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Why did you eat with them?

A sermon preached on Sunday 19 May 2019 by Canon Edward Probert, Chancellor

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Why did you eat with them?

Posted By : Edward Probert Sunday 19th May 2019

A sermon preached on Sunday 19 May 2019 by Canon Edward Probert, Chancellor


(Acts 11.1-18; John 13.31-35)


Jesus said to his disciples: ‘Where I am going you cannot come......By this everyone will know that you are my disciples, if you have love for one another.’ In other words, when I’m not here in person, people will know about me because you love one another.


When I saw that passage set for the gospel reading today, I immediately assumed that the anthem later in the service would be Thomas Tallis’ ‘If ye love me’. As you will soon find out, my prediction was worth about as much as the confident prediction I heard yesterday that Australia would win the Eurovision Song Contest; besides, as no doubt our musicians noticed but I didn’t, Tallis’ text is actually a quotation from the next chapter of John, not this one. Nonetheless it’s apposite, because because it embodies so much to which we are pointed today. The composer’s long life embraced most of the 16th century, and so he reached his maturity as a composer when worship in England was largely in Latin and included the most elaborate polyphonic music. He then lived through the traumatic upheavals of Tudor politics and religion, and spent the last decades of his life composing for a Church which worshipped in English, which gave primacy to the scriptures, and in which there was great suspicion of anything in worship which was highly decorated. The contrast is exemplified by comparing Tallis’ Spem in Alium, with its Latin text being sung in 40 different musical lines, and If ye love me, with its clearly heard passage from the English Bible.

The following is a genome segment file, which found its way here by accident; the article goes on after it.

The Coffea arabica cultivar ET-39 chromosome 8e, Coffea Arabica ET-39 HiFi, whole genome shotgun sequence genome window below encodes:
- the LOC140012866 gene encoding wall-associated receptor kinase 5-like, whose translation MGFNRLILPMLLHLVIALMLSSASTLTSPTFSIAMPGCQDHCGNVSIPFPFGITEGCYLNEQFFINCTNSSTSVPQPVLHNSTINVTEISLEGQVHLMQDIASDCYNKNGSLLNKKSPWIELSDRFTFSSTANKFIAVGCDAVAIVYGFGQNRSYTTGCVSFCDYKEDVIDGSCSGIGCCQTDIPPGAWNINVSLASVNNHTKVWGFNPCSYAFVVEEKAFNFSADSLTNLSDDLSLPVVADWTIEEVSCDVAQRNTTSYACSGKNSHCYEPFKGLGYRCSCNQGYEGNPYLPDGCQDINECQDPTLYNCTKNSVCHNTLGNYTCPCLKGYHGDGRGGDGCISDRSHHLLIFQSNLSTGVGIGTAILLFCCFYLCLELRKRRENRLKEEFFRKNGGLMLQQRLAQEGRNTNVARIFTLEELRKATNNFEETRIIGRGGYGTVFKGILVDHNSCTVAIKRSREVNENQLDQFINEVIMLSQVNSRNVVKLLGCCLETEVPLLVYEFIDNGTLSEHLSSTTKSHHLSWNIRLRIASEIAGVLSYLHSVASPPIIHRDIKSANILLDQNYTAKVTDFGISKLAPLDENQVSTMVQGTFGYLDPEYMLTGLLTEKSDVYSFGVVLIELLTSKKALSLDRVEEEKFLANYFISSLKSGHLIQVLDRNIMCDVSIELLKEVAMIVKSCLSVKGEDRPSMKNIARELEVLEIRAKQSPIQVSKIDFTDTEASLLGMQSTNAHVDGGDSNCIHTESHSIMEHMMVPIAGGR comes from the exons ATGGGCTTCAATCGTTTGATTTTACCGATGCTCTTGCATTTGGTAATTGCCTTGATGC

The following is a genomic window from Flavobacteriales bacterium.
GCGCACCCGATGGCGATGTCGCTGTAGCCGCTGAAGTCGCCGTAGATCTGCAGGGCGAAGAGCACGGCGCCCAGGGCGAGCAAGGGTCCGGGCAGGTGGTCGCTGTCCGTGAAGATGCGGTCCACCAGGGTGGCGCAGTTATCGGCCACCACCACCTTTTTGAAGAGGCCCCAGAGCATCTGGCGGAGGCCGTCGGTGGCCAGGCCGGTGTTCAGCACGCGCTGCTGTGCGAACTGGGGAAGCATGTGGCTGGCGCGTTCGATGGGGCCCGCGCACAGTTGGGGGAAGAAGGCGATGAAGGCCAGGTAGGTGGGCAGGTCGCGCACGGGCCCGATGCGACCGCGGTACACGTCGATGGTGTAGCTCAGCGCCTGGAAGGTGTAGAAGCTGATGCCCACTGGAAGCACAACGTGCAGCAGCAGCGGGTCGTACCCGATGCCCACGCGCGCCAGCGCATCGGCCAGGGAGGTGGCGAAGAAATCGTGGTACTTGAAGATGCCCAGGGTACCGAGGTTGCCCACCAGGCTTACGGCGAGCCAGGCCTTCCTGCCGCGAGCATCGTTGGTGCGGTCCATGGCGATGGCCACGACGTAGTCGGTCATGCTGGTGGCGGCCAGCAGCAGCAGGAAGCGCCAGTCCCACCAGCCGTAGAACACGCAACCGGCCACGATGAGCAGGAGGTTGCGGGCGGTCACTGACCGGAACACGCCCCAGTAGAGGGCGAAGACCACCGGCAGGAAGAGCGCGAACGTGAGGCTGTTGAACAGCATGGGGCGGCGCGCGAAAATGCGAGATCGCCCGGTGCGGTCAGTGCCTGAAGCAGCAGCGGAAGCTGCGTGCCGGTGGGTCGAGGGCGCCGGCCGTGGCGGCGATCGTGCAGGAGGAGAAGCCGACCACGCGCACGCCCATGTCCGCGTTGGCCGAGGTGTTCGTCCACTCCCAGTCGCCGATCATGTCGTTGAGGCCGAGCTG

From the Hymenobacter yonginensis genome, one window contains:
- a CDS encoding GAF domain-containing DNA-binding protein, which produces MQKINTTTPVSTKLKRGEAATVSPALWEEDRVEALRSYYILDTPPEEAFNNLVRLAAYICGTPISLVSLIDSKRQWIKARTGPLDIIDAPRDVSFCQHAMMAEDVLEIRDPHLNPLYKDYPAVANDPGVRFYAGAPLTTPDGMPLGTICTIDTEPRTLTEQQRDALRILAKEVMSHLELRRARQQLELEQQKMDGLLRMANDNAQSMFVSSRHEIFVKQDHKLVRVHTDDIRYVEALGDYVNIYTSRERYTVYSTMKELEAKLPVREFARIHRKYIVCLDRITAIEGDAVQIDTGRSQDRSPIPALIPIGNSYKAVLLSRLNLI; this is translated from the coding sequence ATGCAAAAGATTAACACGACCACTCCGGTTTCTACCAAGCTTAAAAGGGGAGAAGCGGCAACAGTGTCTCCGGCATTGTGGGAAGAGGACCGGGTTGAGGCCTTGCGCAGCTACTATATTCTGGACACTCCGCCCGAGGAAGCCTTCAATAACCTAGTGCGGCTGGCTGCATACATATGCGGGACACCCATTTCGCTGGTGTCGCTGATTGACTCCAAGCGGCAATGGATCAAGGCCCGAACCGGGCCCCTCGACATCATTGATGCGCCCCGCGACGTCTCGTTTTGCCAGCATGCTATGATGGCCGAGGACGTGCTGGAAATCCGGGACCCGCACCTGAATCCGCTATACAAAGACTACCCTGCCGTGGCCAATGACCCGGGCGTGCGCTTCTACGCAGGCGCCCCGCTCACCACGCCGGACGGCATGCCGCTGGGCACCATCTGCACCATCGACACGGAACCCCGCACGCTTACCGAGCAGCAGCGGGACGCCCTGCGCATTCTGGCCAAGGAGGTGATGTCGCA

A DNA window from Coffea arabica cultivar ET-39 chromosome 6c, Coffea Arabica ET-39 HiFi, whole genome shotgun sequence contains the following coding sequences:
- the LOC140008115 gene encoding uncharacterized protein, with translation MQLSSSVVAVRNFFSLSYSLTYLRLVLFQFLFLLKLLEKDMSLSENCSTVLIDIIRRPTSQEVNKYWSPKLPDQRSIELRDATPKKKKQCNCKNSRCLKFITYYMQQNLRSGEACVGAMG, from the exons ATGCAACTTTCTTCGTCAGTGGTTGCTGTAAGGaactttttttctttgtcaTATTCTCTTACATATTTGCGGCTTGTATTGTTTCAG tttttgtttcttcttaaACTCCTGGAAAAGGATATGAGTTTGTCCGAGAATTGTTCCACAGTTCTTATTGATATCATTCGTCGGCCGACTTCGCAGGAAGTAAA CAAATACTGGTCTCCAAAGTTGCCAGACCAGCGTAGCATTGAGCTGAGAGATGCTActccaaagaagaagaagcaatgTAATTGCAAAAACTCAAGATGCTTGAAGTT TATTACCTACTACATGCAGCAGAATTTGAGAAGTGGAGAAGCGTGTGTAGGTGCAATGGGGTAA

And of course that anthem was written in a period when many English Christians demonstrably did not love one another. This was an era of fierce disputes and extreme positions in religion, when many saw no good in compromise and zealous passions could lead to very nasty outcomes. There have been many such periods in the two millennia of Church history.


Starting at the very beginning, in fact. We, the clergy here, have been meeting over the last few weeks to read together Paul’s letter to the Galatians; in there his rage at what he regarded as misleading Christian teaching is exemplified by this sentence: ‘I wish those who unsettle you would castrate themselves.’ Not, I should say, a text I have yet felt the call to preach upon. But that passion was there too in Paul’s contentious relationship with Peter, as can be seen in both Paul’s letters and in the Acts of the Apostles. But if Peter was being harassed on one side by the likes of Paul, he also found himself criticised from another wing of the Christian community, and we heard something of that this morning. He went up to Jerusalem, we are told, and the first thing that people said to him was ‘Why did you go to uncircumcised men and eat with them?’ Theresa May has been facing comparable views about her recent overtures to the Labour Party. Neither religious nor political purists have ever liked the smell of compromise.


So no surprise that we are told that Peter trod warily through this minefield - he ‘began to explain it to them, step by step’. And his account, we are told, had the effect of silencing his critics, and changing their minds. No such luck so far for Mrs May.


Well, if there have always been people for whom tribal boundaries, purity and principle are the key, so too there have always been those for whom something much more immediate and practical comes first, and we have lost one such this week in the person of Jean Vanier. He met disregarded human need on a disheartening scale, and he simply befriended that need; he didn’t consciously set up a great movement, but simply acted as he was able. And the results have been transformative, arguably for millions of individuals and in the attitudes of societies. He did this not by shaming or criticising, but by loving.


In our times of political wrangling and confusion, when everyone knows what is wrong but none can reach agreement on what is right, we Christians, no doubt holding our own strongly-held views, have a lot to learn - and a lot to give - from the words of Jesus and the example of Vanier. Jesus tells us that his good news will be known insofar as we love one another; and Vanier showed us the power of love.


We are here this morning to take part in the meal that Jesus was sharing with his friends when he commanded them to love. If that is its outcome, who can predict its power?